ISIS claimed responsibility for Friday night's Paris terror attacks in a statement that analysts say appears to be genuine. The statement issued online in Arabic and French hails the "miracles" carried out by "eight brothers wearing explosive vests and assault rifles" in Paris, which the statement calls the "capital of abomination and perversion," the BBC reports. Security analyst Charlie Winter tells the Guardian that he has seen huge amounts of ISIS propaganda and he believes the statement is definitely from the group, though it was "put together hastily" and it is not clear whether the attacks that killed 127 people were directly ordered by ISIS or only inspired by the group.
The statement warned that France and other nations taking part in anti-ISIS strikes will remain a top target and the "scent of death will not leave their nostrils as long as they partake in the crusader campaign". ISIS also released a video in which a militant warned that France would not live in peace as long as it took part in the US-led bombing campaign against the group, reports Reuters. Analysts say the attacks—including an assault on a concert hall in which at least 87 young people were slaughtered —seem more likely to be the work of ISIS than of al-Qaeda, which now tries to avoid attacks that could accidentally kill Muslim civilians, the New York Times reports. In other developments:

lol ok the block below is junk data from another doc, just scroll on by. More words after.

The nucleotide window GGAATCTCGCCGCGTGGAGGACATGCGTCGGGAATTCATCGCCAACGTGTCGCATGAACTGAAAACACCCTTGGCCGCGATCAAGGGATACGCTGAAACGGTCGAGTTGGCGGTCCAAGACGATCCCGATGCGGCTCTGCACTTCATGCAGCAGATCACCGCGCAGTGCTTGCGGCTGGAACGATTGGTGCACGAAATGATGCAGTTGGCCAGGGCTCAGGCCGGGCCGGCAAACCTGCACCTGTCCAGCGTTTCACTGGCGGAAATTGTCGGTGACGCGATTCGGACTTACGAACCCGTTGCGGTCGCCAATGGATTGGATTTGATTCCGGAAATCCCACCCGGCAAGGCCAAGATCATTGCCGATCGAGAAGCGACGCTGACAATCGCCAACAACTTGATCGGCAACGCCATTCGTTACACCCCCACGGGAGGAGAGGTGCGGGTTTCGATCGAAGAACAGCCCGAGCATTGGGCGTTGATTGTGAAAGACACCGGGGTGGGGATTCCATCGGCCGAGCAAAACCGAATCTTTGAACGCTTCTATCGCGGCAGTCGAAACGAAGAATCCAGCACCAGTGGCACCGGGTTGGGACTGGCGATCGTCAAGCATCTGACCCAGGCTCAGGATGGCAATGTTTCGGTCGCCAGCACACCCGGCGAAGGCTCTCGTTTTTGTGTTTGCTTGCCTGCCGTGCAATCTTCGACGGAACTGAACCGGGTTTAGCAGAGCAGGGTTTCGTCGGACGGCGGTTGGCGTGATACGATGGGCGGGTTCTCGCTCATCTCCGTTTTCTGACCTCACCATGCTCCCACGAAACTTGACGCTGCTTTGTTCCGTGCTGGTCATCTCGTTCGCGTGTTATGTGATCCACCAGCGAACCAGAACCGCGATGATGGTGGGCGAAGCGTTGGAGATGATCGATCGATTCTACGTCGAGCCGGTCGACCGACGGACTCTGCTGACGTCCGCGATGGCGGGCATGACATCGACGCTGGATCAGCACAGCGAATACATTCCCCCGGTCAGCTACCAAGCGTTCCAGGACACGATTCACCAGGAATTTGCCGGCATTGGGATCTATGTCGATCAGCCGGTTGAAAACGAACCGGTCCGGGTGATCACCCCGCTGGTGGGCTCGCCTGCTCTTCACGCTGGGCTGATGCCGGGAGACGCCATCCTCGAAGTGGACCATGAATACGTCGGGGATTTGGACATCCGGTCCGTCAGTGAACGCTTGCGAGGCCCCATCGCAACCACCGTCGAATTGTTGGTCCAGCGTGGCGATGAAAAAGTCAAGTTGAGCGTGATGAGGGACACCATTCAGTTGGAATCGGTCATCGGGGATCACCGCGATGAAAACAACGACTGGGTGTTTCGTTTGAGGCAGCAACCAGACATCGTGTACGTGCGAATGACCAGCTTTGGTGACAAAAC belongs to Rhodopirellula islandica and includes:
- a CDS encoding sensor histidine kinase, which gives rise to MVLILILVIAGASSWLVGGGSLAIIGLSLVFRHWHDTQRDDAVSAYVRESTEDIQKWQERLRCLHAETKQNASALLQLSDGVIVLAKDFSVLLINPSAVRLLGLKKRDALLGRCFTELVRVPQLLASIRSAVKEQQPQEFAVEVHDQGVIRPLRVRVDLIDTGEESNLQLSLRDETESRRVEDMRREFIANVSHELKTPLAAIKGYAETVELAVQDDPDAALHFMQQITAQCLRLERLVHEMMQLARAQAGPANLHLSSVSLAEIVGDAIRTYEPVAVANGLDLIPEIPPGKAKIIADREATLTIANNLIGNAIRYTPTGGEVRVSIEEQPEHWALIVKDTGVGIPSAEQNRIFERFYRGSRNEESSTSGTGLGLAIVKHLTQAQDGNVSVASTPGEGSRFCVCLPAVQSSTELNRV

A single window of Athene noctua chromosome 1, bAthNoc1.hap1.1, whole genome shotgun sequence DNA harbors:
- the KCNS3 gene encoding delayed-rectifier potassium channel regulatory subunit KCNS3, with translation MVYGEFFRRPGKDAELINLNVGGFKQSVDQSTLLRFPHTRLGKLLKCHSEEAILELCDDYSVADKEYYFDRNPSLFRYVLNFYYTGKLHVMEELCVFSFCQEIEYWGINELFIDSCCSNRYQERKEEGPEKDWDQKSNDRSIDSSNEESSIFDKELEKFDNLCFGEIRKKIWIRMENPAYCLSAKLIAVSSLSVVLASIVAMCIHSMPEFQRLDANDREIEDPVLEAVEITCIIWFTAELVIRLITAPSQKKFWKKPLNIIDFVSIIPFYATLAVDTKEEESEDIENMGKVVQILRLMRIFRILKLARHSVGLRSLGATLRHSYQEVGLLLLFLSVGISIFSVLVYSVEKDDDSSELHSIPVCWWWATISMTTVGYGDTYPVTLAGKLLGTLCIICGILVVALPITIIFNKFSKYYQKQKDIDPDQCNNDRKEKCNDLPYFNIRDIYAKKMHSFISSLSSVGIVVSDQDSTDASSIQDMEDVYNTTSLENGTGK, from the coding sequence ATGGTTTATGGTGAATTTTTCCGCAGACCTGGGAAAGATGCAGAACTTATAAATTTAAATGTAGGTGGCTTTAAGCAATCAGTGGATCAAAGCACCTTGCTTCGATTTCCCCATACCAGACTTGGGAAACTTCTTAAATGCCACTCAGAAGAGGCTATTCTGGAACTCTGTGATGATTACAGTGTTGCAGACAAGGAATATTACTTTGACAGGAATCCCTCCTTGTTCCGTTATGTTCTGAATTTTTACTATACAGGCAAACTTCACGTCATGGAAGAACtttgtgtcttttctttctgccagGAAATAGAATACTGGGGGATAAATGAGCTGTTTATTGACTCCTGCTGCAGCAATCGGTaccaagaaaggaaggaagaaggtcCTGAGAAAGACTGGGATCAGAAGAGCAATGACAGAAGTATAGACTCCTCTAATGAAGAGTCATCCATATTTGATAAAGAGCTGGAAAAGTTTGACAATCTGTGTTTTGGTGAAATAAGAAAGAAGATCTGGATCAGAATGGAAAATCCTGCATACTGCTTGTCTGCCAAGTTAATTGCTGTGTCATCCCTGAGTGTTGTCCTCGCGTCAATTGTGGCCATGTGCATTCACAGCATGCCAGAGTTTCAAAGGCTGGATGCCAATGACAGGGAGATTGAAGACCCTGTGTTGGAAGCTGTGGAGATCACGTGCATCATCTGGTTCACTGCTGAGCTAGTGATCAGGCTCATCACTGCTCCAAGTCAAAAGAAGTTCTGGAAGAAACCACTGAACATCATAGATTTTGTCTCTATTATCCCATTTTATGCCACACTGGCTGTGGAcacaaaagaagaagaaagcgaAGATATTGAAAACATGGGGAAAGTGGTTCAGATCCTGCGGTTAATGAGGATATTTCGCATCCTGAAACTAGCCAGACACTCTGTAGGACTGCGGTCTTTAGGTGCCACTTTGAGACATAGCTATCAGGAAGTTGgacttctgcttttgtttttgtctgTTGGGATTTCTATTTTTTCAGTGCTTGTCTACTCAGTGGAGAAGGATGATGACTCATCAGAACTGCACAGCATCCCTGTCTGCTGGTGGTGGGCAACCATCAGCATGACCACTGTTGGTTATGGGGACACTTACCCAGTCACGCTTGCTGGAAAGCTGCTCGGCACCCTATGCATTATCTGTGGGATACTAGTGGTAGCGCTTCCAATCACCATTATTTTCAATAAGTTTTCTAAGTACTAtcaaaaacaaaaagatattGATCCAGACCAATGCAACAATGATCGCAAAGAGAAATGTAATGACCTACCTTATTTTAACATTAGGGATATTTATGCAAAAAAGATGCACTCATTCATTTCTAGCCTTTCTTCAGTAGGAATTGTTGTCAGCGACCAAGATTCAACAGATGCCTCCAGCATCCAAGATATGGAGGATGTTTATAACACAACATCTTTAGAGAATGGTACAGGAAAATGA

- The SITE Intelligence Group says online celebrations by ISIS supporters suggest the militant group knew the attack was going to take place, the Times notes. "The way IS supporters have embraced this attack appears much more coordinated at a much earlier stage than massive reactions to past attacks," SITE said:
- A source tells CNN that one of the attackers has been identified as a French national who was known to police. A police source says a Syrian passport was found near the body of another attacker, according to French media.
- A US State Department says at least one American is among the 200 people injured in the attacks, the Guardian reports. He did not comment on whether Americans had been killed but said: "The US embassy in Paris is working around the clock to assist American citizens affected by this tragedy."
- While many world leaders expressed their sorrow, Syria's President Bashar al-Assad is blaming the attacks on French support for the opposition in the country's civil war, the Washington Post reports. "Wrong polices adopted by Western states, particularly France, toward events in the region, and its ignorance of the support of a number of its allies to terrorists are reasons behind the expansion of terrorism," he said.
- The attacks overshadowed a meeting of foreign ministers in Vienna to try to solve the Syria crisis, the AP reports. John Kerry and Russian Foreign Minister Sergey Lavrov condemned the attacks before the meeting, while Jordan's foreign minister called for unity. "We are together in this: Europeans, Arabs, East and West, all the international community," she said. "The best response to this is actually coming together, overcoming our differences, and trying together to lead the way towards peace in Syria."
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